Even though it has a similar concept to Groundhog Day, screenwriter Christopher McQuarrie uses it in a different approach. Thus, making Edge of Tomorrow complex, smart, action-packed, and surprisingly funny at times. Of course, it might sound like the perfect concept for a video game; not to mention the movie’s tagline (“Live. Die. Repeat”). I forgive McQuarrie because that’s what makes the movie fun. With a complex story featuring impressive effects (i.e. the Mimics), it’s fair to pay full attention to what’s going on while Cage is in a time-loop. Even how Liman sums the story up is quite satisfying.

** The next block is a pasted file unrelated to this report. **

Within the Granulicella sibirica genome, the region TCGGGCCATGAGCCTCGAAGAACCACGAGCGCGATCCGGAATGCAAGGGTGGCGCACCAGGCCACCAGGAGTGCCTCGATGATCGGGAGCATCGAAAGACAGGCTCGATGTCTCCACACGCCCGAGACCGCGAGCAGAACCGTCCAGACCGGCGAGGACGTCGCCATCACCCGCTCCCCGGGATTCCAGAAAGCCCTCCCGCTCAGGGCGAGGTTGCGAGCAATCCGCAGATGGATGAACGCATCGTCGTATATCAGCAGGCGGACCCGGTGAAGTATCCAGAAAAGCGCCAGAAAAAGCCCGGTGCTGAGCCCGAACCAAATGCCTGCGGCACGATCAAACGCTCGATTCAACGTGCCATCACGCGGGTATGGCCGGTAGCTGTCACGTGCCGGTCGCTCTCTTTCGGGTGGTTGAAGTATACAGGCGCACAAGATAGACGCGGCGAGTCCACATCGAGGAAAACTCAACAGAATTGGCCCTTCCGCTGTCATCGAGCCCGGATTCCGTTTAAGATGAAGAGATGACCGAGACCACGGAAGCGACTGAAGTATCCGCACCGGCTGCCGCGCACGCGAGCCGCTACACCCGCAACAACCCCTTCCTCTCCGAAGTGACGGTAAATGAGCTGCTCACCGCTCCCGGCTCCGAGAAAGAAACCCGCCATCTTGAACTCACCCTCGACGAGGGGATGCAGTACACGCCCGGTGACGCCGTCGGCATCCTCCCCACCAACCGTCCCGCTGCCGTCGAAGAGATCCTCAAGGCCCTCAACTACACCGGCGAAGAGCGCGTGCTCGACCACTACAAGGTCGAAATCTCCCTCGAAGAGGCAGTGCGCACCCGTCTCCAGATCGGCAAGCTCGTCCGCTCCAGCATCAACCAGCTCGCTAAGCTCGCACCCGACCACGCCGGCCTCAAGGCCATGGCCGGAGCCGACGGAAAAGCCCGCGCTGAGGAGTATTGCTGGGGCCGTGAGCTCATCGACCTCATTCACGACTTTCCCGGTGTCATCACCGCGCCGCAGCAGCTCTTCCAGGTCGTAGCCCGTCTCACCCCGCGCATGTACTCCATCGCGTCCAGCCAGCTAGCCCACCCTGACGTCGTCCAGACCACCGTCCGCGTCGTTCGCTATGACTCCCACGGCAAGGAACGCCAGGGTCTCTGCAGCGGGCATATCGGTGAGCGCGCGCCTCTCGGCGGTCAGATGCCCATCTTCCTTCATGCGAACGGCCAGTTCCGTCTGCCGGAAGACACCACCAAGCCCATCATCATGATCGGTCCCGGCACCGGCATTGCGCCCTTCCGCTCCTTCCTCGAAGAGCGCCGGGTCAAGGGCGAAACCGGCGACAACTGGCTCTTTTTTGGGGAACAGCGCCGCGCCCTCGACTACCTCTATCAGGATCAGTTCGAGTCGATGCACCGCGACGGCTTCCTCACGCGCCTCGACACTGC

Almost hitting the age of 52, Tom Cruise can succeed in portraying just about anybody. In his career, he has played a vampire, a secret agent, a rock star, and a man with an older autistic brother. There is one gifted talent that he can do that most actors cannot; that is to perform his own stunts. Whether if it’s rock climbing in Utah or climbing the Burj Khalifa in Dubai, Cruise can literally push the boundaries. In Edge of Tomorrow, he never seems to run out of breath with co-stars Emily Blunt, Bill Paxton (up to par with R. Lee Ermey from Full Metal Jacket), and Brendan Gleeson. This is one of 2014’s best films.